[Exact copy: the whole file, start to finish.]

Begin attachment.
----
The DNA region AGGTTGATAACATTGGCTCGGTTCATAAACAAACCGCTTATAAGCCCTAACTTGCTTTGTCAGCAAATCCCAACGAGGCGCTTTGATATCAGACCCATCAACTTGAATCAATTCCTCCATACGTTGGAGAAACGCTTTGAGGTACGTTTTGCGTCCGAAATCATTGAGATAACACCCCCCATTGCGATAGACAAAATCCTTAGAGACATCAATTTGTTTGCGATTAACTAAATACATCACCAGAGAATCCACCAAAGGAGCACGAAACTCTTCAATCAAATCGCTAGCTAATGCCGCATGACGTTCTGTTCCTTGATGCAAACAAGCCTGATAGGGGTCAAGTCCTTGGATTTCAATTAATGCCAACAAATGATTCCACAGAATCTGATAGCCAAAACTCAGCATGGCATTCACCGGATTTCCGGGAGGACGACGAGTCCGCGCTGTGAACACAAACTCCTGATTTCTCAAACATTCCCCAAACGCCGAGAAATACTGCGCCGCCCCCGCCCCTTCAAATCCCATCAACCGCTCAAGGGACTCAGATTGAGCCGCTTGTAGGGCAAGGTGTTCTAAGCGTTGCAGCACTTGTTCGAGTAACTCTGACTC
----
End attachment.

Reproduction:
The DNA region AGGTTGATAACATTGGCTCGGTTCATAAACAAACCGCTTATAAGCCCTAACTTGCTTTGTCAGCAAATCCCAACGAGGCGCTTTGATATCAGACCCATCAACTTGAATCAATTCCTCCATACGTTGGAGAAACGCTTTGAGGTACGTTTTGCGTCCGAAATCATTGAGATAACACCCCCCATTGCGATAGACAAAATCCTTAGAGACATCAATTTGTTTGCGATTAACTAAATACATCACCAGAGAATCCACCAAAGGAGCACGAAACTCTTCAATCAAATCGCTAGCTAATGCCGCATGACGTTCTGTTCCTTGATGCAAACAAGCCTGATAGGGGTCAAGTCCTTGGATTTCAATTAATGCCAACAAATGATTCCACAGAATCTGATAGCCAAAACTCAGCATGGCATTCACCGGATTTCCGGGAGGACGACGAGTCCGCGCTGTGAACACAAACTCCTGATTTCTCAAACATTCCCCAAACGCCGAGAAATACTGCGCCGCCCCCGCCCCTTCAAATCCCATCAACCGCTCAAGGGACTCAGATTGAGCCGCTTGTAGGGCAAGGTGTTCTAAGCGTTGCAGCACTTGTTCGAGTAACTCTGACTC